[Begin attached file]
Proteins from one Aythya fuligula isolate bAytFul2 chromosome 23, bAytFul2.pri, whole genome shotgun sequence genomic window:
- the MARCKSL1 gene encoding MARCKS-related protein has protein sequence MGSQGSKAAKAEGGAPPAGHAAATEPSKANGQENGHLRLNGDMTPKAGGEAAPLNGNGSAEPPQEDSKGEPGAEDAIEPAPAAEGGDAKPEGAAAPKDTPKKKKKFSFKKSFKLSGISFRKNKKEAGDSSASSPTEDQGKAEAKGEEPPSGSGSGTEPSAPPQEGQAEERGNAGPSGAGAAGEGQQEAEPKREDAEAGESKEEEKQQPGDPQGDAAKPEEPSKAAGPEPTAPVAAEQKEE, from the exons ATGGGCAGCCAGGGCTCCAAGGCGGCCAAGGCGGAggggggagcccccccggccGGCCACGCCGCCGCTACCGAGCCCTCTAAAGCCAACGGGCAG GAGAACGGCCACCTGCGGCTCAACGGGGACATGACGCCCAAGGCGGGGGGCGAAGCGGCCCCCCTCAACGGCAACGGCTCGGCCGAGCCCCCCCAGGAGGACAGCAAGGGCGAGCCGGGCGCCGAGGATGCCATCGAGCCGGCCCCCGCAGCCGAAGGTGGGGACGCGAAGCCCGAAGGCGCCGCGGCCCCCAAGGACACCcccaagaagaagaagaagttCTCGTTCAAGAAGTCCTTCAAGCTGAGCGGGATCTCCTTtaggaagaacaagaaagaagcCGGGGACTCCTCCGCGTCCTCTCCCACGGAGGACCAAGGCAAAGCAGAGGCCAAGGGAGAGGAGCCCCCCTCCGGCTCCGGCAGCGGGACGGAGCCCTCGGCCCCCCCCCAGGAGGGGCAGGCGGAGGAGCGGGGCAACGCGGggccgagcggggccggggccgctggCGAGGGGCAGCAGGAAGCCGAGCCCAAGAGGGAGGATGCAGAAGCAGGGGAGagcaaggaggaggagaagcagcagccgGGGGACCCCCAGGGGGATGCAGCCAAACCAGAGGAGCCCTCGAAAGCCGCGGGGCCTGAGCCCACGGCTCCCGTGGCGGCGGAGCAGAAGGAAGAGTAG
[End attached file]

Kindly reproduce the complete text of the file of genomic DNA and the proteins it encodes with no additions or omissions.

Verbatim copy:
Proteins from one Aythya fuligula isolate bAytFul2 chromosome 23, bAytFul2.pri, whole genome shotgun sequence genomic window:
- the MARCKSL1 gene encoding MARCKS-related protein has protein sequence MGSQGSKAAKAEGGAPPAGHAAATEPSKANGQENGHLRLNGDMTPKAGGEAAPLNGNGSAEPPQEDSKGEPGAEDAIEPAPAAEGGDAKPEGAAAPKDTPKKKKKFSFKKSFKLSGISFRKNKKEAGDSSASSPTEDQGKAEAKGEEPPSGSGSGTEPSAPPQEGQAEERGNAGPSGAGAAGEGQQEAEPKREDAEAGESKEEEKQQPGDPQGDAAKPEEPSKAAGPEPTAPVAAEQKEE, from the exons ATGGGCAGCCAGGGCTCCAAGGCGGCCAAGGCGGAggggggagcccccccggccGGCCACGCCGCCGCTACCGAGCCCTCTAAAGCCAACGGGCAG GAGAACGGCCACCTGCGGCTCAACGGGGACATGACGCCCAAGGCGGGGGGCGAAGCGGCCCCCCTCAACGGCAACGGCTCGGCCGAGCCCCCCCAGGAGGACAGCAAGGGCGAGCCGGGCGCCGAGGATGCCATCGAGCCGGCCCCCGCAGCCGAAGGTGGGGACGCGAAGCCCGAAGGCGCCGCGGCCCCCAAGGACACCcccaagaagaagaagaagttCTCGTTCAAGAAGTCCTTCAAGCTGAGCGGGATCTCCTTtaggaagaacaagaaagaagcCGGGGACTCCTCCGCGTCCTCTCCCACGGAGGACCAAGGCAAAGCAGAGGCCAAGGGAGAGGAGCCCCCCTCCGGCTCCGGCAGCGGGACGGAGCCCTCGGCCCCCCCCCAGGAGGGGCAGGCGGAGGAGCGGGGCAACGCGGggccgagcggggccggggccgctggCGAGGGGCAGCAGGAAGCCGAGCCCAAGAGGGAGGATGCAGAAGCAGGGGAGagcaaggaggaggagaagcagcagccgGGGGACCCCCAGGGGGATGCAGCCAAACCAGAGGAGCCCTCGAAAGCCGCGGGGCCTGAGCCCACGGCTCCCGTGGCGGCGGAGCAGAAGGAAGAGTAG